Jupiter’s multi-manager team has reduced its cash position to less than 5% across all four onshore portfolios and is preparing to move into small caps.
John Chatfeild-Roberts and Algy Smith-Maxwell, the lead managers, say they are on the verge of deploying the assets into British smaller companies. They have also moved money into Asia, Latin America and corporate bonds.
In a conference call for investors held last week, Smith-Maxwell said the £2.3 billion Merlin fund range now has cash positions of between 3% and 5% across the board. The managers have historically used high cash positions as part of their investment strategy, sometimes retaining up to 20% of the funds in cash when markets were falling.
Smith-Maxwell said: “We have significantly increased our exposure to Asia and have reinstated Latin America exposure in the portfolios. These are two geographical regions we think will be long-term beneficiaries of a cyclical downturn.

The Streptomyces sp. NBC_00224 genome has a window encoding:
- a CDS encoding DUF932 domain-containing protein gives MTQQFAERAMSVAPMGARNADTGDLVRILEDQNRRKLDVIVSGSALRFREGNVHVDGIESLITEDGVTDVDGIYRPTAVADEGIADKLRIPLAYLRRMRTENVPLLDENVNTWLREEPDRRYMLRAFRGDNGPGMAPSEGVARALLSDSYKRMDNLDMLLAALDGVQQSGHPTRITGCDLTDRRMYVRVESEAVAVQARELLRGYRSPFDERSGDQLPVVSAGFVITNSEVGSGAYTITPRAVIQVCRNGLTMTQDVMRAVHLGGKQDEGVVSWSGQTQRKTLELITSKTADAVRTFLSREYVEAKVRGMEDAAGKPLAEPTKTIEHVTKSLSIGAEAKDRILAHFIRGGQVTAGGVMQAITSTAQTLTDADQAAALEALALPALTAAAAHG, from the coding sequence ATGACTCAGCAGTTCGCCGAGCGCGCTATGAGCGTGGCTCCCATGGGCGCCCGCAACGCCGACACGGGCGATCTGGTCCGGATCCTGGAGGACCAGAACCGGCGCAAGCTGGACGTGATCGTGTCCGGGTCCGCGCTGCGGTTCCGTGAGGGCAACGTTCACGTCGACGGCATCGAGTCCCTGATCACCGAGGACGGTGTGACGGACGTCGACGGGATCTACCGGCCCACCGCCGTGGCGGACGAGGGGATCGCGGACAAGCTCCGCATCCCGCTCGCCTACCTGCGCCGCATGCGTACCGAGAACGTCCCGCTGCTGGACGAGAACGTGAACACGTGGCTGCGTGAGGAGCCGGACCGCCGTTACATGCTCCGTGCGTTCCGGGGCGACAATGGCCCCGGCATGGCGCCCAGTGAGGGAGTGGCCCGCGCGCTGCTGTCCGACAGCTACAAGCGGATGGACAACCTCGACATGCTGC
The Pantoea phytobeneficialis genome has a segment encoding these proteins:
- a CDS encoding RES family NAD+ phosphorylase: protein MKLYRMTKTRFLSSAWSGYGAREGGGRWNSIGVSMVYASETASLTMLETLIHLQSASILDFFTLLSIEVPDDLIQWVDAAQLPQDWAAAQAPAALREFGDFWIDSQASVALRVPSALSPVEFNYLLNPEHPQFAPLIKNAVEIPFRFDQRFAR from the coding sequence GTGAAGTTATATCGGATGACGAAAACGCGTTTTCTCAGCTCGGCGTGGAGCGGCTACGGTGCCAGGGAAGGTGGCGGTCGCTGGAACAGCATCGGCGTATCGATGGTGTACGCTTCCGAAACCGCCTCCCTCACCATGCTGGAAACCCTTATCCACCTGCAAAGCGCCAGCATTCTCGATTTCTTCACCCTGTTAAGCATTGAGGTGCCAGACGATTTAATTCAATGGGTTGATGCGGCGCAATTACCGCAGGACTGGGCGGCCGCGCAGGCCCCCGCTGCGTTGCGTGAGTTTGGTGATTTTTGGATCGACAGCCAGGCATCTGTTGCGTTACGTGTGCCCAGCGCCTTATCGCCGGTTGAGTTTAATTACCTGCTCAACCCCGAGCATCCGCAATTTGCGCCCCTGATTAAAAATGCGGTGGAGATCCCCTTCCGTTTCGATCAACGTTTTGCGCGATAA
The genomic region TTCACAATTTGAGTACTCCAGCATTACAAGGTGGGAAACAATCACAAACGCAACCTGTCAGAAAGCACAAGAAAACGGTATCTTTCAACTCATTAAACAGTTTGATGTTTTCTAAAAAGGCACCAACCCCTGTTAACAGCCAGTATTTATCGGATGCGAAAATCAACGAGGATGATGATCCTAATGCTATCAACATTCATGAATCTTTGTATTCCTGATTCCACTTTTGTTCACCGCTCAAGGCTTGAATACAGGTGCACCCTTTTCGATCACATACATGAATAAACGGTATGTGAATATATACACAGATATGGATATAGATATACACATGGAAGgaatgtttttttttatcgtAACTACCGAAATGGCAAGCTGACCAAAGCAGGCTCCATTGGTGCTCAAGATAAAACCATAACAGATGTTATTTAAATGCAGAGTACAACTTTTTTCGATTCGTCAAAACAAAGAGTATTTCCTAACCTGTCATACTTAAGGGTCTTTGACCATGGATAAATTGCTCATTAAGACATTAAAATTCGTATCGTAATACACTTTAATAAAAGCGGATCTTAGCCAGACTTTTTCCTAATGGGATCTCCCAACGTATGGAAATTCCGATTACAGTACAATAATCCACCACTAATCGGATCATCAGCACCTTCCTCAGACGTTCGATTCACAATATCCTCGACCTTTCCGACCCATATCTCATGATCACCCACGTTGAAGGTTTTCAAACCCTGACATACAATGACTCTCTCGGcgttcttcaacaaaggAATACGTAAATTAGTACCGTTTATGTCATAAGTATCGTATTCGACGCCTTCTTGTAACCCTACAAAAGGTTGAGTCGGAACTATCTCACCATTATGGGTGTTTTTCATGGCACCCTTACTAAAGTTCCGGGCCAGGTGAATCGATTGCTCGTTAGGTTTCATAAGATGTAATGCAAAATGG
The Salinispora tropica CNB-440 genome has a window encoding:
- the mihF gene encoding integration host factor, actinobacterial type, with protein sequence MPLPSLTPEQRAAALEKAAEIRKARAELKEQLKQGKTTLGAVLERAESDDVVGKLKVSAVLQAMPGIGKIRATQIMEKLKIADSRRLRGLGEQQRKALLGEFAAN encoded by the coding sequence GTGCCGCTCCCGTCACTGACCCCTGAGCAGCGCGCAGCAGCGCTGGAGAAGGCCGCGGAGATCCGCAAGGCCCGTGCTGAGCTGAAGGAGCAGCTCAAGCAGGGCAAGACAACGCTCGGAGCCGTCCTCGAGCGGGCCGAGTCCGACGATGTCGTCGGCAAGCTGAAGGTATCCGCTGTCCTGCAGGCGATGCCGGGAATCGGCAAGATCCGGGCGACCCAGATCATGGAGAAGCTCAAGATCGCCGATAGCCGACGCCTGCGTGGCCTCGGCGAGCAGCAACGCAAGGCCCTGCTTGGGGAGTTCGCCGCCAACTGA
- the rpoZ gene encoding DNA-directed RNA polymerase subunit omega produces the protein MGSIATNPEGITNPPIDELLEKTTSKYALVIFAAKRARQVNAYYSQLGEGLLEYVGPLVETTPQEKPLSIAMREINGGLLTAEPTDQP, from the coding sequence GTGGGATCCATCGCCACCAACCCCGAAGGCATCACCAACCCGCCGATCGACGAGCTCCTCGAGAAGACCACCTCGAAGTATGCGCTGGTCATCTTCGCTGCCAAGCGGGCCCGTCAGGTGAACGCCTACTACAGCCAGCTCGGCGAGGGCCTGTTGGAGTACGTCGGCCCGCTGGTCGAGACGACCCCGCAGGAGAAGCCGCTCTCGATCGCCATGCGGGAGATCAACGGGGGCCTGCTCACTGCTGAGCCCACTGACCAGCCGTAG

“In the UK, small caps also look quite attractive. We haven’t done anything about that yet in our portfolios but we do think small-cap valuations for the long-term investor look pretty appealing,” he added.
Merlin Growth had a strong bias towards British small caps in 2007 but the managers had completely sold out of the asset class by 2008.
The managers’ renewed optimism on fixed income is a departure from their strategy over the last few months, in which performance was driven by avoiding the ‘liquidity traps’ of corporate bonds, property and private equity.
Smith-Maxwell said: “We believe corporate bonds are a very good place to be right now, especially in investment grade and some high yield. People are being paid handsomely for owning these assets. We have significantly increased our exposure to this area.”
Looking to the outlook for the domestic economy, the manager warned the corporate environment will remain tough, as companies struggle through what he calls ‘a balance sheet recession’.
“I am expecting a tsunami of rights issues to hit the UK market, which may well be comparable to the dividends being paid out by UK companies this year,” he said.
He also expects inflation to be an ongoing theme in the future. “Inflation is a one hundred percent certainty. It may be very hard to contain but I do think it is tomorrow’s problem,” he said.